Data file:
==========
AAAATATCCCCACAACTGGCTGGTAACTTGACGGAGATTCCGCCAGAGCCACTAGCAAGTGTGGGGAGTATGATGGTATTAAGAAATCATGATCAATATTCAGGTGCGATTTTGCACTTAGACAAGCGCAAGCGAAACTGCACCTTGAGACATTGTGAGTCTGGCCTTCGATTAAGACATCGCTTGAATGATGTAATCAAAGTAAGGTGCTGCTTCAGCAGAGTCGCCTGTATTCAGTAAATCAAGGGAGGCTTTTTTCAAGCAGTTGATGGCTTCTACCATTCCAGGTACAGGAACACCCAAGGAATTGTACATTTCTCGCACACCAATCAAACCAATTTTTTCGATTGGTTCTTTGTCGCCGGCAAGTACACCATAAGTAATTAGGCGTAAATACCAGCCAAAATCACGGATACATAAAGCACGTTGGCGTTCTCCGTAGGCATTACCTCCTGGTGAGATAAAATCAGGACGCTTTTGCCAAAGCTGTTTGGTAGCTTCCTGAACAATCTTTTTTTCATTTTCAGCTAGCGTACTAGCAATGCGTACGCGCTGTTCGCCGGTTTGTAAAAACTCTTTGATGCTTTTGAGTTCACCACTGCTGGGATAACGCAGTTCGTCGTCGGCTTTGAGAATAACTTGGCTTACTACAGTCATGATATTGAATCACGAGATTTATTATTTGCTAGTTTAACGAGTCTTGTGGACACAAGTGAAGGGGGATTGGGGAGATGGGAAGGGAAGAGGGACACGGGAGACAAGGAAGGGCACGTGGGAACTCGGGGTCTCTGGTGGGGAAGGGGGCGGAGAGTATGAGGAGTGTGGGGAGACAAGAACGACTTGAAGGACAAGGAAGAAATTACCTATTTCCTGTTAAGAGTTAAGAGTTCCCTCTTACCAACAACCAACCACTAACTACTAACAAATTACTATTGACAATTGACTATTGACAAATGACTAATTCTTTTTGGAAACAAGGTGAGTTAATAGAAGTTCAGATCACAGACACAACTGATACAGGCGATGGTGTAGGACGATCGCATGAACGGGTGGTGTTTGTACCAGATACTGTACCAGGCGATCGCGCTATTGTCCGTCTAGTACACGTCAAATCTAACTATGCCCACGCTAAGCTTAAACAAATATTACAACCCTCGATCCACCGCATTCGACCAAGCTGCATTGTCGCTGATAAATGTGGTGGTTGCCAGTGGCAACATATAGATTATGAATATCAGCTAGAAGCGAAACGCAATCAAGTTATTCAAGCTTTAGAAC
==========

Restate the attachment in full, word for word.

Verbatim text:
AAAATATCCCCACAACTGGCTGGTAACTTGACGGAGATTCCGCCAGAGCCACTAGCAAGTGTGGGGAGTATGATGGTATTAAGAAATCATGATCAATATTCAGGTGCGATTTTGCACTTAGACAAGCGCAAGCGAAACTGCACCTTGAGACATTGTGAGTCTGGCCTTCGATTAAGACATCGCTTGAATGATGTAATCAAAGTAAGGTGCTGCTTCAGCAGAGTCGCCTGTATTCAGTAAATCAAGGGAGGCTTTTTTCAAGCAGTTGATGGCTTCTACCATTCCAGGTACAGGAACACCCAAGGAATTGTACATTTCTCGCACACCAATCAAACCAATTTTTTCGATTGGTTCTTTGTCGCCGGCAAGTACACCATAAGTAATTAGGCGTAAATACCAGCCAAAATCACGGATACATAAAGCACGTTGGCGTTCTCCGTAGGCATTACCTCCTGGTGAGATAAAATCAGGACGCTTTTGCCAAAGCTGTTTGGTAGCTTCCTGAACAATCTTTTTTTCATTTTCAGCTAGCGTACTAGCAATGCGTACGCGCTGTTCGCCGGTTTGTAAAAACTCTTTGATGCTTTTGAGTTCACCACTGCTGGGATAACGCAGTTCGTCGTCGGCTTTGAGAATAACTTGGCTTACTACAGTCATGATATTGAATCACGAGATTTATTATTTGCTAGTTTAACGAGTCTTGTGGACACAAGTGAAGGGGGATTGGGGAGATGGGAAGGGAAGAGGGACACGGGAGACAAGGAAGGGCACGTGGGAACTCGGGGTCTCTGGTGGGGAAGGGGGCGGAGAGTATGAGGAGTGTGGGGAGACAAGAACGACTTGAAGGACAAGGAAGAAATTACCTATTTCCTGTTAAGAGTTAAGAGTTCCCTCTTACCAACAACCAACCACTAACTACTAACAAATTACTATTGACAATTGACTATTGACAAATGACTAATTCTTTTTGGAAACAAGGTGAGTTAATAGAAGTTCAGATCACAGACACAACTGATACAGGCGATGGTGTAGGACGATCGCATGAACGGGTGGTGTTTGTACCAGATACTGTACCAGGCGATCGCGCTATTGTCCGTCTAGTACACGTCAAATCTAACTATGCCCACGCTAAGCTTAAACAAATATTACAACCCTCGATCCACCGCATTCGACCAAGCTGCATTGTCGCTGATAAATGTGGTGGTTGCCAGTGGCAACATATAGATTATGAATATCAGCTAGAAGCGAAACGCAATCAAGTTATTCAAGCTTTAGAAC